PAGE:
depicting a slower FROPA, allowing for some 1000-1200 J/kg sbCAPE
to develop east of I-26 on Monday afternoon. Several of the 06z
GEFS members, however, as well as the new 12z GFS itself, predict
a much faster progression...limiting the ability of much good
instability to develop before profiles begin to dry out. Should
the slower solution play out, developing convection will once again
find itself in the presence of ~30kts of deep layer shear, kind of
borderline but enough to warrant another Marginal Risk from SPC,
this time for the southeastern third of the forecast area.

Monday night and beyond, models have come into much better agreement
on the complete passage of the front...resulting in drier conditions
across the area.  Monday night`s lows are now progged to be a
category or more below climo, and Tuesday should be a temperate,
if still somewhat cloudy day.


As of 216 PM EDT Saturday: By Tuesday night, the bulk of forcing
directly associated with the upper low over the Great Lakes will
have shifted east of the CWA, and the low will show signs of
nudging eastward.  But, moisture will be fast increasing following
its Tuesday lull as mid-level ridging or broad anticyclonic flow
develops over the US Southwest and Chihuahuan Desert, and cycles a
blast of southern stream moisture across the Deep South and into
the Carolinas. Fairly good agreement that this`ll interact with
some decent synoptic forcing to generate another round of rain on
Wednesday, although a smattering of GEFS and ECE members deviate
from this pattern.  Most guidance depicts some modest instability
developing over the Carolinas during this we can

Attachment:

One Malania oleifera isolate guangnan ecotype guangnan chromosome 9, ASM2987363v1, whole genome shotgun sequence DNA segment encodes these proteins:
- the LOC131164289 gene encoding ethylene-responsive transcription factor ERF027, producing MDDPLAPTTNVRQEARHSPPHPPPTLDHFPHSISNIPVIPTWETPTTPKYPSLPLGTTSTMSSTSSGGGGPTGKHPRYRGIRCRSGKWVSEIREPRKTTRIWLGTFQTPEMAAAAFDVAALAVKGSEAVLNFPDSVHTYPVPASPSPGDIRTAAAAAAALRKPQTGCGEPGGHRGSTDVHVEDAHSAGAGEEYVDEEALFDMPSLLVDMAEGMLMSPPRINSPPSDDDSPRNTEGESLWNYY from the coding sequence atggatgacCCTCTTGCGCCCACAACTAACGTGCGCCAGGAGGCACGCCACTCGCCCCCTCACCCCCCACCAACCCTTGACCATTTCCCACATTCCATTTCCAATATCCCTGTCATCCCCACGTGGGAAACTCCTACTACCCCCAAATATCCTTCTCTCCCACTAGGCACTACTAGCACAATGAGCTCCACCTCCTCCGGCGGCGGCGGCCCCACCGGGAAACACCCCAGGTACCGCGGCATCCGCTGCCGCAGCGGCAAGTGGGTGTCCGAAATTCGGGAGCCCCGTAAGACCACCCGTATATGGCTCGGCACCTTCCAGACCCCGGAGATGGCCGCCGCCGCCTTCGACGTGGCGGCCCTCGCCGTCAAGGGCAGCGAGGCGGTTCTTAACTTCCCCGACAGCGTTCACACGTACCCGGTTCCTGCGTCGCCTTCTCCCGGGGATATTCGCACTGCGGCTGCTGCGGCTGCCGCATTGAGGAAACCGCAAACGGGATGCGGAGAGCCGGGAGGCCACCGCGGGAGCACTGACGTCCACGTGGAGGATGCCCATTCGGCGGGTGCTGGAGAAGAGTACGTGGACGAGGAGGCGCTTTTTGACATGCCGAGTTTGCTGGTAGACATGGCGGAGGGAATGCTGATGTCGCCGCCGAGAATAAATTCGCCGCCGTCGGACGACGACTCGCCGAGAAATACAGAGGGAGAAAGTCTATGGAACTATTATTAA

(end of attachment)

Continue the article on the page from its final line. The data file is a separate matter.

expect at least some diurnal thunder.

In a refreshing change of pace from the past few days, the majority
of operational guidance agrees on a secondary trough sharpening
over the upper Midwest on Friday, resulting in, you guessed it,
another round of rainfall late in the week or next weekend.
Timing still isn`t clear, though, so it`s too early to begin
focusing on impacts.  Instead, we`ll simply note that temperatures
will be on the rise...reaching the upper 80s by the end of the week.


At KCLT and elsewhere: FEW to SCT cirrus early will give way to
increasing mid and high clouds overnight. Low-level moisture will
return to southwest sections through Sunday morning, and some MVFR
cigs will be possible late in the period at the Upstate sites and
KAVL - with PROB SHRA expected before 18Z. Despite the longer TAF
period at KCLT, restrictions and showers are less likely there given
the drier air in place near the I-77 corridor, but even KCLT will
see a PROB30 for showers late day. Expect steady south to southwest
surface winds generally 10 kt or less through the period, but with a
few gusts possible at times at KAVL. Thunderstorms may hold off
until just beyond the current terminal period, but cannot rule out
some late morning rumbles in the Upstate.

Outlook: A cold front will approach from the west Sunday night and
cross the region on Monday, with showers, thunderstorms, and
restrictions expected. Brief drying is possible on Tuesday, but
conditions could stay unsettled over the region through mid week if
the boundary stalls near the area or returns quickly north.




AVIATION...HG is the U.S. government's official web portal to all federal, state and local government web resources and services.